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https://doi.org/10.5194/acp-2020-28
© Author(s) 2020. This work is distributed under
the Creative Commons Attribution 4.0 License.
https://doi.org/10.5194/acp-2020-28
© Author(s) 2020. This work is distributed under
the Creative Commons Attribution 4.0 License.

Submitted as: research article 16 Mar 2020

Submitted as: research article | 16 Mar 2020

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This preprint is currently under review for the journal ACP.

Land cover change dominates decadal trends of biogenic volatile organic compound (BVOC) emission in China

Hui Wang1,2, Qizhong Wu1, Alex B. Guenther2, Xiaochun Yang1, Lanning Wang1, Tang Xiao3, Jie Li3, Jinming Feng4, Qi Xu1, and Huaqiong Cheng1 Hui Wang et al.
  • 1College of Global Change and Earth System Science, Joint Center for Global Changes Studies, Beijing Normal University, Beijing 100875, China
  • 2Department of Earth System Science, University of California, Irvine, CA 92697, USA
  • 3State Key Laboratory of Atmospheric Boundary Layer Physics and Atmospheric Chemistry, Institute of Atmospheric Physics, Chinese Academy of Sciences, Beijing 100029, China
  • 4Key Laboratory of Regional Climate-Environment for Temperate East Asia, Institute of Atmospheric Physics, Chinese Academy of Sciences, Beijing 100029, China

Abstract. Satellite observations reveal that China has been leading the global greening trend in the past two decades. We assessed the impact of land cover change on total BVOC emission in China during 2001–2016 and found a significant increasing trend of 1.09 % yr−1 with increases of 1.35, 1.25 and 1.43 % yr−1 for isoprene, monoterpenes and sesquiterpenes, respectively. Comparison of different scenarios showed that vegetation change is the main driver of BVOC emission change in China. Considerable heterogeneity was observed on regional scales, with the highest increasing trends of BVOC emission found in the Qinling Mountains and in the south of China. The BVOC emission for the year 2016 in these two regions was enhanced by 61.89 and 67.64 % compared to that of 2001, respectively. We compared the long-term HCHO vertical columns (VC) from the satellite-based Ozone Monitoring Instrument (OMI) with the estimation of isoprene emission in summer. The results showed statistically significant positive correlation coefficients over the regions with high vegetation cover fractions. In addition, the isoprene emission and HCHO VC both showed statistically significant increasing trends in the south of China where these two variables have high positive correlation coefficients. This result supports our estimation of the variability and trends of BVOC emission in China. Although anthropogenic sources comprise ∼63 % NMVOC emissions in China, the continued increase of BVOC will enhance the importance of considering BVOC when making policies for controlling ozone pollution in China along with ongoing efforts to reduce anthropogenic emissions.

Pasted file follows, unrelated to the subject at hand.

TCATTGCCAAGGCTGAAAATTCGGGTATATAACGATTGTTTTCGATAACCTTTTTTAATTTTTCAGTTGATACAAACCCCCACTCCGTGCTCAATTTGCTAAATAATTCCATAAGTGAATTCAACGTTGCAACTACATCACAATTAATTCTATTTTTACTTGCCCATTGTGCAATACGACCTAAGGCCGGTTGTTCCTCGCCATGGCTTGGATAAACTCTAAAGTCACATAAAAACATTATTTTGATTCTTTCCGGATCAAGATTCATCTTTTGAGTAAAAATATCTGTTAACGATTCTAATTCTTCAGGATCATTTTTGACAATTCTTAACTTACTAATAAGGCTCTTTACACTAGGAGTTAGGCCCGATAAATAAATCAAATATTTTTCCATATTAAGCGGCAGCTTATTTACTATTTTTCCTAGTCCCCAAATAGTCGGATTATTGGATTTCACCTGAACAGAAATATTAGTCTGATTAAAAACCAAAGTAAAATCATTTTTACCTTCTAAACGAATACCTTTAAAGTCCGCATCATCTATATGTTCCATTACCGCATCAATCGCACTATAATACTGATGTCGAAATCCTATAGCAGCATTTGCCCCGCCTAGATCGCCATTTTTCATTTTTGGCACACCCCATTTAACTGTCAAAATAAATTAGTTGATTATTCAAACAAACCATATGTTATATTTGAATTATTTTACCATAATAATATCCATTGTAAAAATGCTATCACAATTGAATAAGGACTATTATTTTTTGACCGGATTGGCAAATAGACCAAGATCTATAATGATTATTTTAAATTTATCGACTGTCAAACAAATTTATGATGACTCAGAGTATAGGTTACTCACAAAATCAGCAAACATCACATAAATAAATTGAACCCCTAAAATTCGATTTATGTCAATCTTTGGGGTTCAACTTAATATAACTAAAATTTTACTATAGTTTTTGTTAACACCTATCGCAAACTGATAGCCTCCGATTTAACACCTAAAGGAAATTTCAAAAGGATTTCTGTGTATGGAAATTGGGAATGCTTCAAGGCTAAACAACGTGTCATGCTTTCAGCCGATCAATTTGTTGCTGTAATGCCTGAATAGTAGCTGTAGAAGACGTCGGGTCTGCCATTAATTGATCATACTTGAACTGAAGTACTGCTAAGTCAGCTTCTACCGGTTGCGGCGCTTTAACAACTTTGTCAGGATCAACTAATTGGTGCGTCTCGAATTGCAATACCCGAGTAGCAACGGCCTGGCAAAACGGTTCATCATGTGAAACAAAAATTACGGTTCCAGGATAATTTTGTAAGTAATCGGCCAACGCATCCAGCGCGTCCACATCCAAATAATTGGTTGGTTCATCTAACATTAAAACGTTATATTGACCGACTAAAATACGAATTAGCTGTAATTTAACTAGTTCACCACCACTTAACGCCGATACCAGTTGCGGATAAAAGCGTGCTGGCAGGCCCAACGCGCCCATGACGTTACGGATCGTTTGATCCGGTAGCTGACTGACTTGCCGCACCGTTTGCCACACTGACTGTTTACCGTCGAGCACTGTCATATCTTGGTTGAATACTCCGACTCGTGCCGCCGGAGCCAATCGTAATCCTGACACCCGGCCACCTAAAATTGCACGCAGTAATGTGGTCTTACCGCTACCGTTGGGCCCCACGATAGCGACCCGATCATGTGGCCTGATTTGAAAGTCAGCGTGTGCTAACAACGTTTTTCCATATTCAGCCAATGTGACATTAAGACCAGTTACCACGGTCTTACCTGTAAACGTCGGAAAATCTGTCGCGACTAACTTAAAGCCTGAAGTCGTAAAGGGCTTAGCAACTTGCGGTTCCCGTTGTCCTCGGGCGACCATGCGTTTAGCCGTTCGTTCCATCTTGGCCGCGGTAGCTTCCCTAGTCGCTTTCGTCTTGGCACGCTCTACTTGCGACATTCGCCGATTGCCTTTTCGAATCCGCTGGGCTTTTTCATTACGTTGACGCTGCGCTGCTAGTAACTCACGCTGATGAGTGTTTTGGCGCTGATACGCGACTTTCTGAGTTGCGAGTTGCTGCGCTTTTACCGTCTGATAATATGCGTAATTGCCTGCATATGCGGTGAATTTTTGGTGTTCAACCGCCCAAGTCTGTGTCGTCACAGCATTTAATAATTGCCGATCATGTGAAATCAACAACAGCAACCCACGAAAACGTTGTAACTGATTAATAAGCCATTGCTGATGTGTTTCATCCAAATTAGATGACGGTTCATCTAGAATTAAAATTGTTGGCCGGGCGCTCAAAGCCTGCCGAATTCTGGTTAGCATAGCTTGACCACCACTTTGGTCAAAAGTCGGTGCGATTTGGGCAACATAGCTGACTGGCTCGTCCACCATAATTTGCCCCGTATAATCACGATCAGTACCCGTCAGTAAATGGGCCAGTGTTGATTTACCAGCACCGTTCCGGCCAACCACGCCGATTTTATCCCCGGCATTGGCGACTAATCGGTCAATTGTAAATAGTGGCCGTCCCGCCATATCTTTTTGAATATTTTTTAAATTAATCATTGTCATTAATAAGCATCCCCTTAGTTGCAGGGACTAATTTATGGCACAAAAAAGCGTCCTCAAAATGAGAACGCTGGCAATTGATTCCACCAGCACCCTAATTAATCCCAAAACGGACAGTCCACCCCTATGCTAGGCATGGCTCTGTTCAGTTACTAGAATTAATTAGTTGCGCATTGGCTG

Hui Wang et al.

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Short summary
We assessed the influence of greening trend on BVOCs emission and found that the land cover change dominated the significantly increasing trend of 1.09 % yr−1 of BVOCs emission in China. In the Qinling Mountains and in the south of China, the BVOC emission for the year 2016 were enhanced by 61.89 % and 67.64 % compared to that of 2001, respectively. The continued increase of BVOC will enhance its importance when making policies for controlling ozone pollution in China.
We assessed the influence of greening trend on BVOCs emission and found that the land cover...
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